Jill the Reckless – PGW draws on his experiences on Broadway for the main character’s life as a chorus girl.

    Laughing Gas – PGW draws on his experiences in Hollywood in the 30’s with child stars, starving writers and a Twilight Zone premise.

    The Luck of the Bodkins – Monty Bodkin comes into his own aboard a transatlantic liner as PGW draws on 30 years travel between England & the USA prior to WW2. Reads like a Marx brothers film.

  4. What Ho, Tony! I’ve been reading the man blasphemously referred to by his fans as “The Master” since I bought a Jeeves book in 1987 solely because it was in an orange Penguin jacket and I thought it might be a classic novel of some sort. I probably read 10 pages in confusion until I realized–this is really funny! Since then I have completed my collection of his books, save a couple of rare ones that would costs thousands to get.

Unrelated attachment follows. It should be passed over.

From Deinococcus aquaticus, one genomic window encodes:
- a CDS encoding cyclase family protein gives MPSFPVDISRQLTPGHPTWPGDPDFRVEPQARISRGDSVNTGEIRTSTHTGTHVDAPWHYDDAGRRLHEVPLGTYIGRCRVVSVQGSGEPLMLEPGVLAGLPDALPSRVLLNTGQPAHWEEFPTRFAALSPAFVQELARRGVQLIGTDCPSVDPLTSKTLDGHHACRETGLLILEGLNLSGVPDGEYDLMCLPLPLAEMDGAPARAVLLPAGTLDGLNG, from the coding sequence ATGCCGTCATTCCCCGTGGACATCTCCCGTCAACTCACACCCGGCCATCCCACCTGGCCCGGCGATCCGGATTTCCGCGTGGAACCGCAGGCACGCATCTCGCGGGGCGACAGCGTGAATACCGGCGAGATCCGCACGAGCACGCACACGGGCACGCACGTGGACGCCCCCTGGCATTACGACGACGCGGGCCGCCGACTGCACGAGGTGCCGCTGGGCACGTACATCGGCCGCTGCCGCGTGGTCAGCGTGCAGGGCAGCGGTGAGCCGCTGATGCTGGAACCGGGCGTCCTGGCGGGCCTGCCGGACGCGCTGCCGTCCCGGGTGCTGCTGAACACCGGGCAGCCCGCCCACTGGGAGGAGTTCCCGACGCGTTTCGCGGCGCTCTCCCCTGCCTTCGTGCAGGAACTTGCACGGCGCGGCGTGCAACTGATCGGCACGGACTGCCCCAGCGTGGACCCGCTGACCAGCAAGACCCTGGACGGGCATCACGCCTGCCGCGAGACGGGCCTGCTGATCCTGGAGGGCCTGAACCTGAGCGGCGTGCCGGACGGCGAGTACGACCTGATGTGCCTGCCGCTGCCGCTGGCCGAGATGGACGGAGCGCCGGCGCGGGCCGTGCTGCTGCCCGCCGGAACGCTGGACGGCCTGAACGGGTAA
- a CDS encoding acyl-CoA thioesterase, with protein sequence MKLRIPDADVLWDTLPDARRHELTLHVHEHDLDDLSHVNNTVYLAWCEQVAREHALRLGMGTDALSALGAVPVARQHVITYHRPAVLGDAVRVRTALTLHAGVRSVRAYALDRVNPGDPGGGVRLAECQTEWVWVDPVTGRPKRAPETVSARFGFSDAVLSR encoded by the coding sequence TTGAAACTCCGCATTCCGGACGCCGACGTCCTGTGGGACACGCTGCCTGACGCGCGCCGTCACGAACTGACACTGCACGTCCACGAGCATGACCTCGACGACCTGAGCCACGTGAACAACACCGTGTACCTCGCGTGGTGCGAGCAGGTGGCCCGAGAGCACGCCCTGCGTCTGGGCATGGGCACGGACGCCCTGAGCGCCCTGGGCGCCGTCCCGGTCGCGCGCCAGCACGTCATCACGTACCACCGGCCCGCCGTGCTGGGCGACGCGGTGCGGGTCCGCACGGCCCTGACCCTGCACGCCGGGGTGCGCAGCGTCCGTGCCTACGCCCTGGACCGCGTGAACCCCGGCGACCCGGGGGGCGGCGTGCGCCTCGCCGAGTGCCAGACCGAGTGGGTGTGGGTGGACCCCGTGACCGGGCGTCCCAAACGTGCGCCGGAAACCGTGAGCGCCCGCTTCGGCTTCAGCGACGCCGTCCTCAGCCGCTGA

One of the best single short stories ever written is “Uncle Fred Flits By,” which I think is found in Lord Emsworth and Others. The book list is good, although Joy in the Morning and most of the later Jeeves books are a little weaker than his earlier work. If omitted, Code of the Woosters, as noted above, is a notable omission. However, I see it there on the list. The sequel to Luck of the Bodkins is also very good and has the nifty name of Pearls, Girls, and Monty Bodkins. The short story collection Eggs, Beans, and Crumpets is also a highlight as are the tales of the Oldest Member in the golf books like Heart of a Goof. I can take or leave the short stories on Fishing, but the Stanley Featherstonehaugh Ukridge stores are pretty good. Love Among the Chickens starts them out, the Ukridge we meet in later stores is a different fellow, really.

    But I ramble, and Beach is bringing round the restoratives. Pip Pip!

    Oh, and here’s a site what delivers a random Wodehouse quote, and has been doing so since the mid 1990s.